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From selling cars to the multimedia service industry

<p>It’s a problem a lot of youth finishing high school would love to have. "I was making more money than I knew what to do with," says Mohammed Ahmed, an energetic 29-year-old who sold cars for a living when he was 19.</p>




Mohammed Ahmed





It’s a problem a lot of youth finishing high school would love to have.


"I was making more money than I knew what to do with," says Mohammed Ahmed, an energetic 29-year-old who sold cars for a living when he was 19.


It wasn’t easy at first. People walking into Attrell Hyundai Subaru in Brampton to buy a new car didn’t know what to make of the shaggy-haired youth.


"I was the youngest kid on the block for sure. I sold just three cars in my first month and made about $700." Ahmed thought his manager was going to fire him for his poor sales, but he got a reprieve and a lesson.


"He taught me that it’s not how you sell a car; it’s all about how you help people find the car they want," Ahmed says.


So he dialed back his high-pressure tactics and took the time to listen to his customers. He sold 12 cars in his second month and made $3,500.


The money soon became intoxicating and Ahmed left for seemingly greener pastures at other dealers. He sold nine cars in one day at a Toyota dealership, but he could never shake the feeling he wasn’t fitting in with other salespeople.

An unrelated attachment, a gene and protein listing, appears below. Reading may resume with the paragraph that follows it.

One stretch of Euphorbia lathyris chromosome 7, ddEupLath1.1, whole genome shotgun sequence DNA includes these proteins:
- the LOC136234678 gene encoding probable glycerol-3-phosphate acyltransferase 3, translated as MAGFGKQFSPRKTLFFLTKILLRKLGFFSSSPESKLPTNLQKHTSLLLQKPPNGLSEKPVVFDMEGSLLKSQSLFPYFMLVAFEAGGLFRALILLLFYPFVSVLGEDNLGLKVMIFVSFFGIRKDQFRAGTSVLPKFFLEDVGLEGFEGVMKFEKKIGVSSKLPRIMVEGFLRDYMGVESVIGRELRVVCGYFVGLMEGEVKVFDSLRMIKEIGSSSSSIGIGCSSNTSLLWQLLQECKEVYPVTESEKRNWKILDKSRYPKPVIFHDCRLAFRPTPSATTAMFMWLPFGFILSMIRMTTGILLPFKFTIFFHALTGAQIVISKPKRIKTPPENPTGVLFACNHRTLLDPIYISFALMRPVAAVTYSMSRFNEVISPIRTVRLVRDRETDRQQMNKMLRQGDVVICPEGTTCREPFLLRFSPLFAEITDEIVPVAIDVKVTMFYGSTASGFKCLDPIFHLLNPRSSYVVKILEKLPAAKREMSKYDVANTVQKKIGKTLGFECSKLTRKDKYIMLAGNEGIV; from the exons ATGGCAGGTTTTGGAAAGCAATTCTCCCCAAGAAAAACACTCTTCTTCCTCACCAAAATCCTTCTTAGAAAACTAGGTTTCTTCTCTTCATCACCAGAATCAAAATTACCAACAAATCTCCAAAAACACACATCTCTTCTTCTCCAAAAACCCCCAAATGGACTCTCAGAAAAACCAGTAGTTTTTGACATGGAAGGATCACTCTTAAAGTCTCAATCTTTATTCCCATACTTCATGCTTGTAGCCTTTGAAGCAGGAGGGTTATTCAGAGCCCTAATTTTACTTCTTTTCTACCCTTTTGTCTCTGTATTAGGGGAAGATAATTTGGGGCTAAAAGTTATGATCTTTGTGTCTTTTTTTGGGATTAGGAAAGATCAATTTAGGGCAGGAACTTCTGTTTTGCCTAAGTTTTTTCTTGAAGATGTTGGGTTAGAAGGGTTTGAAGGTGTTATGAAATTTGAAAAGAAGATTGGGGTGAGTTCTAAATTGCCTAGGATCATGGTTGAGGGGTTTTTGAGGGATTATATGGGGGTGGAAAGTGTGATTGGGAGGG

"I didn’t golf or do anything they liked to do. I was definitely an outsider," he says.


Like many young people who enter the workforce after high school, Ahmed grew disillusioned with his employment and decided to pursue higher education.


"I had gone to visit friends at Centennial College and became very comfortable with the place, so I enrolled."


Ahmed studied Business Information Systems, a two-year program, and graduated in 2001. But not before immersing himself in campus life by joining the student government and establishing the Desi Student Association.


Organizing campus parties and special events led to his interest in entertainment, and that brought him to OneRoof.ca, a multimedia service company.


Ahmed started out by building websites for clients, but the tasks quickly grew to include shooting music videos and planning large-scale events, like the upcoming international cricket tournament at Rogers Centre (www.cricketfrenzy.com) on March 3.


Ahmed credits his college year to his success, specifically the communication skills he acquired and the relationships he fostered.


"It was part of my journey. I learned many things I use in my job and personal life," he says. "I used to be a quiet person. Imagine that."


For information about Centennial College, visit www.centennialcollege.ca.


 
 
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